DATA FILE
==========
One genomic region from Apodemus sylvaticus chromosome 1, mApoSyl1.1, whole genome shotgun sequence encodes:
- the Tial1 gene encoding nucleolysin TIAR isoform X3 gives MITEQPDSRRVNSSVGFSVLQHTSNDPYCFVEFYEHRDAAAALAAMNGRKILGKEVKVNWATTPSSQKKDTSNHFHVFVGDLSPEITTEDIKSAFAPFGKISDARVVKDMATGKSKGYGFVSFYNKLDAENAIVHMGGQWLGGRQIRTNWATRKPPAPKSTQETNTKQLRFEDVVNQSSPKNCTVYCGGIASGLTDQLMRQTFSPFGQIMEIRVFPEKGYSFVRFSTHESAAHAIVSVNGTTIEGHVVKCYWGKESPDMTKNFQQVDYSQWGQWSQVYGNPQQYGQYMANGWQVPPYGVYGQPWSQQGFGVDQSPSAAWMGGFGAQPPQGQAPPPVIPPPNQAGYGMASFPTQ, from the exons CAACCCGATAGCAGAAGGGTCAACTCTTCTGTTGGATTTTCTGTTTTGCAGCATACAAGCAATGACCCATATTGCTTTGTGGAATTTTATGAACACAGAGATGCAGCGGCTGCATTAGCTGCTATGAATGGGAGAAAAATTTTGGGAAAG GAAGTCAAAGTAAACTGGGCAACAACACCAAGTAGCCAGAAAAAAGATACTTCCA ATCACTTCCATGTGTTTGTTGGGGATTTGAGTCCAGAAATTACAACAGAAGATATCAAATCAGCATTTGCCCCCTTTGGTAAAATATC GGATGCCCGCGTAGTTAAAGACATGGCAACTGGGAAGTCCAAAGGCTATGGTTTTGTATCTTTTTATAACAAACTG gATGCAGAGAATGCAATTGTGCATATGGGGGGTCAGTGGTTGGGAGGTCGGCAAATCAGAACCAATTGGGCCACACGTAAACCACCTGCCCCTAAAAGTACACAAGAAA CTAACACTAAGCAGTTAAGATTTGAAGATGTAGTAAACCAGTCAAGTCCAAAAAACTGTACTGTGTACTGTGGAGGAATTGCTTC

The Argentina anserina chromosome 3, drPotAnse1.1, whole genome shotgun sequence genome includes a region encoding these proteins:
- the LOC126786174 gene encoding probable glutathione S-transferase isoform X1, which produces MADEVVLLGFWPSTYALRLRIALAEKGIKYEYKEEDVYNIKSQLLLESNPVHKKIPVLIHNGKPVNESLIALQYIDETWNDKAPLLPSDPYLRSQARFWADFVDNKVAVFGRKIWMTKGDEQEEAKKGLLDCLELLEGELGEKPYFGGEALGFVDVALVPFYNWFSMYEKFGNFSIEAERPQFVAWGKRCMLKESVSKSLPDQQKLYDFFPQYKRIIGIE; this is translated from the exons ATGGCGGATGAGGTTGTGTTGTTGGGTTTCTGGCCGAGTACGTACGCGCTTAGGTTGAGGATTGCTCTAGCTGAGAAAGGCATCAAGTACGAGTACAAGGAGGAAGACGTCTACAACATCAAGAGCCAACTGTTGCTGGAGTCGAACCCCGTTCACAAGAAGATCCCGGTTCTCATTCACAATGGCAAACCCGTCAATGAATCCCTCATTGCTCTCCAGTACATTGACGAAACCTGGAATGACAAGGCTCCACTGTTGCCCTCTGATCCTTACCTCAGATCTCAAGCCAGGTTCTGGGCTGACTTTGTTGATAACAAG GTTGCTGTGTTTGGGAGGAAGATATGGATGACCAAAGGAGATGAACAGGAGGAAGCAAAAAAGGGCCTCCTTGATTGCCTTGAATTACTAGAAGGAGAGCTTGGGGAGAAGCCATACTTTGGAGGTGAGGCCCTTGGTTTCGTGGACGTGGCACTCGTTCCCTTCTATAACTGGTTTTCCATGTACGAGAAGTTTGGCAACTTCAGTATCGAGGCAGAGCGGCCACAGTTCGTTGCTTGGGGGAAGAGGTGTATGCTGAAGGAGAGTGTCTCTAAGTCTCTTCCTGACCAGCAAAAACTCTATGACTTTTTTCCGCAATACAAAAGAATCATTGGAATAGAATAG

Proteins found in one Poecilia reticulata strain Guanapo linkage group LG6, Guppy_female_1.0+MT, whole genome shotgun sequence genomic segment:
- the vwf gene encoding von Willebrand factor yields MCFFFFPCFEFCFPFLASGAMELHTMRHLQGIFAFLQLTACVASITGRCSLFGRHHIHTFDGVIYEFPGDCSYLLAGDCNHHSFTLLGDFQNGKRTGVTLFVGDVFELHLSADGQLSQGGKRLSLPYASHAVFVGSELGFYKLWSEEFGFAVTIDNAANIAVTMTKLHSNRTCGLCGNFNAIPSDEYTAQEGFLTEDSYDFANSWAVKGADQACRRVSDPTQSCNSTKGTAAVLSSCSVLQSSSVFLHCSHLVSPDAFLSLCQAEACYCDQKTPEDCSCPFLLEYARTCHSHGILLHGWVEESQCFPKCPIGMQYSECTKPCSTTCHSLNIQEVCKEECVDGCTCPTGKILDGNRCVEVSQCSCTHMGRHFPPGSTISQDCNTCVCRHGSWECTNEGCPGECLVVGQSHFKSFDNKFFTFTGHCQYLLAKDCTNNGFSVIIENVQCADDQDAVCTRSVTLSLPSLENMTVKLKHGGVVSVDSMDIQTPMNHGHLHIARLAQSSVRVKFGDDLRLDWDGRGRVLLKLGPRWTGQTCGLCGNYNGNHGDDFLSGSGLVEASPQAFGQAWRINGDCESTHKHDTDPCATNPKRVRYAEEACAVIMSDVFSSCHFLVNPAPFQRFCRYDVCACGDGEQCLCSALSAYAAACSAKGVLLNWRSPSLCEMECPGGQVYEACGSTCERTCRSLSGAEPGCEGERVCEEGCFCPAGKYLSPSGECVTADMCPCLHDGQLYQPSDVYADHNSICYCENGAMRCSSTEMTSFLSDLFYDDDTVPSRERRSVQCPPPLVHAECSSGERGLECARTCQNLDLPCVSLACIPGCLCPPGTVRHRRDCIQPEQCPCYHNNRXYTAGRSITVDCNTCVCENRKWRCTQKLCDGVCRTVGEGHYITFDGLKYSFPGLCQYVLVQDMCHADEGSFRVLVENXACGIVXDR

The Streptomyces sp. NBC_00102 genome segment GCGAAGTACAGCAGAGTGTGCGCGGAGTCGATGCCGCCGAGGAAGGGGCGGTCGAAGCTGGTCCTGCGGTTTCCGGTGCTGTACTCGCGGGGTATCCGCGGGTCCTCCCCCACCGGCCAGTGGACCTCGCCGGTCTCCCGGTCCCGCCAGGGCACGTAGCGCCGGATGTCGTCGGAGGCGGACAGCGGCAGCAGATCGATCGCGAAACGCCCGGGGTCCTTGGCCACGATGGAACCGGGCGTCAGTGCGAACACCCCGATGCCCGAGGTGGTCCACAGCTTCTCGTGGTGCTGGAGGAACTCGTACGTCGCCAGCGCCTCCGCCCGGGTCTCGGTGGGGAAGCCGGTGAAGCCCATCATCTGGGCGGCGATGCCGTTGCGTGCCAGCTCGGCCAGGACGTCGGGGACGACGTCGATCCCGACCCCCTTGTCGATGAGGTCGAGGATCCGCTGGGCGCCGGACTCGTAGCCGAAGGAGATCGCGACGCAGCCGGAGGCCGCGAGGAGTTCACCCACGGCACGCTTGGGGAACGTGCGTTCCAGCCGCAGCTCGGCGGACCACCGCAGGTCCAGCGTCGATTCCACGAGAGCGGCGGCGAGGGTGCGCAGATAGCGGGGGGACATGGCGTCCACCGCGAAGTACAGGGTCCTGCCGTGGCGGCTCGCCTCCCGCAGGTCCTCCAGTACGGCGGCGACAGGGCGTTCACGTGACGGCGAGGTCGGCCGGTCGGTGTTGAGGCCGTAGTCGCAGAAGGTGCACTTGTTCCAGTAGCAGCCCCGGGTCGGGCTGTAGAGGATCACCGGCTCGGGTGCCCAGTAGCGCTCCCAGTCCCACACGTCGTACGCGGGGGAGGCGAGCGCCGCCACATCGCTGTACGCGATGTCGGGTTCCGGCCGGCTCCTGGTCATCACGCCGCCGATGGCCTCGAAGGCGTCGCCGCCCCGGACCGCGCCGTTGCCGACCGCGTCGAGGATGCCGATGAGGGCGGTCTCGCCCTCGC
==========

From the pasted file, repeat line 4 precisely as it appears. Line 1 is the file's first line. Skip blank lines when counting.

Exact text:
- the LOC126786174 gene encoding probable glutathione S-transferase isoform X1, which produces MADEVVLLGFWPSTYALRLRIALAEKGIKYEYKEEDVYNIKSQLLLESNPVHKKIPVLIHNGKPVNESLIALQYIDETWNDKAPLLPSDPYLRSQARFWADFVDNKVAVFGRKIWMTKGDEQEEAKKGLLDCLELLEGELGEKPYFGGEALGFVDVALVPFYNWFSMYEKFGNFSIEAERPQFVAWGKRCMLKESVSKSLPDQQKLYDFFPQYKRIIGIE; this is translated from the exons ATGGCGGATGAGGTTGTGTTGTTGGGTTTCTGGCCGAGTACGTACGCGCTTAGGTTGAGGATTGCTCTAGCTGAGAAAGGCATCAAGTACGAGTACAAGGAGGAAGACGTCTACAACATCAAGAGCCAACTGTTGCTGGAGTCGAACCCCGTTCACAAGAAGATCCCGGTTCTCATTCACAATGGCAAACCCGTCAATGAATCCCTCATTGCTCTCCAGTACATTGACGAAACCTGGAATGACAAGGCTCCACTGTTGCCCTCTGATCCTTACCTCAGATCTCAAGCCAGGTTCTGGGCTGACTTTGTTGATAACAAG GTTGCTGTGTTTGGGAGGAAGATATGGATGACCAAAGGAGATGAACAGGAGGAAGCAAAAAAGGGCCTCCTTGATTGCCTTGAATTACTAGAAGGAGAGCTTGGGGAGAAGCCATACTTTGGAGGTGAGGCCCTTGGTTTCGTGGACGTGGCACTCGTTCCCTTCTATAACTGGTTTTCCATGTACGAGAAGTTTGGCAACTTCAGTATCGAGGCAGAGCGGCCACAGTTCGTTGCTTGGGGGAAGAGGTGTATGCTGAAGGAGAGTGTCTCTAAGTCTCTTCCTGACCAGCAAAAACTCTATGACTTTTTTCCGCAATACAAAAGAATCATTGGAATAGAATAG